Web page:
It was true, Fisher noticed, looking around the cabin for the first time. Besides the fireplace and a few assorted cooking utensils, there was nothing else to speak of in the one room house. Some bedding was piled up in one corner, where they apparently slept, and gardening tools were stacked near the door. “Maybe we could sit outside and talk?” he suggested. Ken nodded and they all moved out the door.

Fisher found a spot of grass and he and Sandy sat facing the house. The other men had disappeared. Ken and Dorothy moved out and sat side by side on the front step, facing them. They didn’t seemed inclined to speak, so finally Fisher cleared his throat and began.

“Do … did Brian and Charlotte live nearby?” he asked.

Ken indicated with his chin in the direction beyond them and said, “Back that way. He and our dad cleared off a plot of land and worked it together. They didn’t come by here much.”

“Grandma and Grandpa,” said Sandy. “Lisa talked about them too. And about Mr. Snuffles.” Ken and Dorothy didn’t respond, so she explained, “Her cat.”

“Didn’t know she had a cat,” said Ken.

Fisher said, “Ken, do you think it would be a good idea to go and see them? We’d like to let them know that Lisa’s okay.”

“They’ve been told by now,” said Ken. “Will probably be over soon.”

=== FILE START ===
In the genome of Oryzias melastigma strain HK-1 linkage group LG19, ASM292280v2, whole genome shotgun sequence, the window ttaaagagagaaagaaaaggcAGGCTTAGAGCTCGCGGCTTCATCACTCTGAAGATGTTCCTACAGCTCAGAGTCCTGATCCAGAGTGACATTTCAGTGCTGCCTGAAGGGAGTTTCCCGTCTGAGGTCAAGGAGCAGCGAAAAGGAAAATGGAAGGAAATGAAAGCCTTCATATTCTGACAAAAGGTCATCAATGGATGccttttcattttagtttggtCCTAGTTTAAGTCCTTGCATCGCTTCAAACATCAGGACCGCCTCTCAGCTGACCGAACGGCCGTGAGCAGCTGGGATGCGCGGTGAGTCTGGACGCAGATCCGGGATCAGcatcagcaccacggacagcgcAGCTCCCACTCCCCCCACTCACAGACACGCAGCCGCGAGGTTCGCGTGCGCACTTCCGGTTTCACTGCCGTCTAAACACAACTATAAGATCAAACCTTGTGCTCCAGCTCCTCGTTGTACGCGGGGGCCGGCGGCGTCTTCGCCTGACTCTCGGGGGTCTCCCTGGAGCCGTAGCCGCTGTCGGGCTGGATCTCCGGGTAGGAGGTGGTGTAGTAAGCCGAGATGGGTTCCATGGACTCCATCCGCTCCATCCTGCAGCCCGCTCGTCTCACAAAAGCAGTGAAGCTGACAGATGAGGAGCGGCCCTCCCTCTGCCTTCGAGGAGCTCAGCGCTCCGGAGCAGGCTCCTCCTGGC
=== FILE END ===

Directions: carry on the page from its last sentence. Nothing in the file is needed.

Fisher was becoming frustrated with the conversation and finally said, “Ken, I’m surprised you haven’t asked us how your brother and his wife died. Don’t you want to know?”

In reply, Ken looked over at Dorothy, who buried her face in both hands. “We know.”

Dorothy lifted her face and through fresh tears said, “They just wouldn’t listen to us. We tried to make them understand, but they wouldn’t hear of it!”

“Hear of what?” asked Fisher. “What were they supposed to have misunderstood, and how do you know for sure what happened to them?”

Neither of them answered. Ken sat looking at the ground in front of his feet while Dorothy lowered her face again and sobbed. Unable to take it any longer, Sandy stood and walked over to her. Kneeling, she put a hand on Dorothy’s shoulder, making her jump in shock. She looked up and stared into Sandy’s face, then leaned forward to embrace her. The two knelt together for a long time. Finally Dorothy spoke.

“We loved Lisa, too. All of us did. It’s just that, well, there’re some things that can’t be changed. Brian and Charlotte, they wouldn’t accept it. Kept saying that when it came time, they would …”

Ken interrupted her. “Some things are better left unsaid.” He looked up and his eyes darted back and forth between Fisher and Sandy. There was an unmistakable anger there, and when he spoke, it was almost a threat. “Look, both of you: I appreciate you coming here and telling us what you did. But the way we do things around here is our business. Tonight you’ll be staying at my folks’ place, then tomorrow me and a few of the fellows will go with you back to where you came from. We’ll bring the girl back, and that’ll be the end of it.”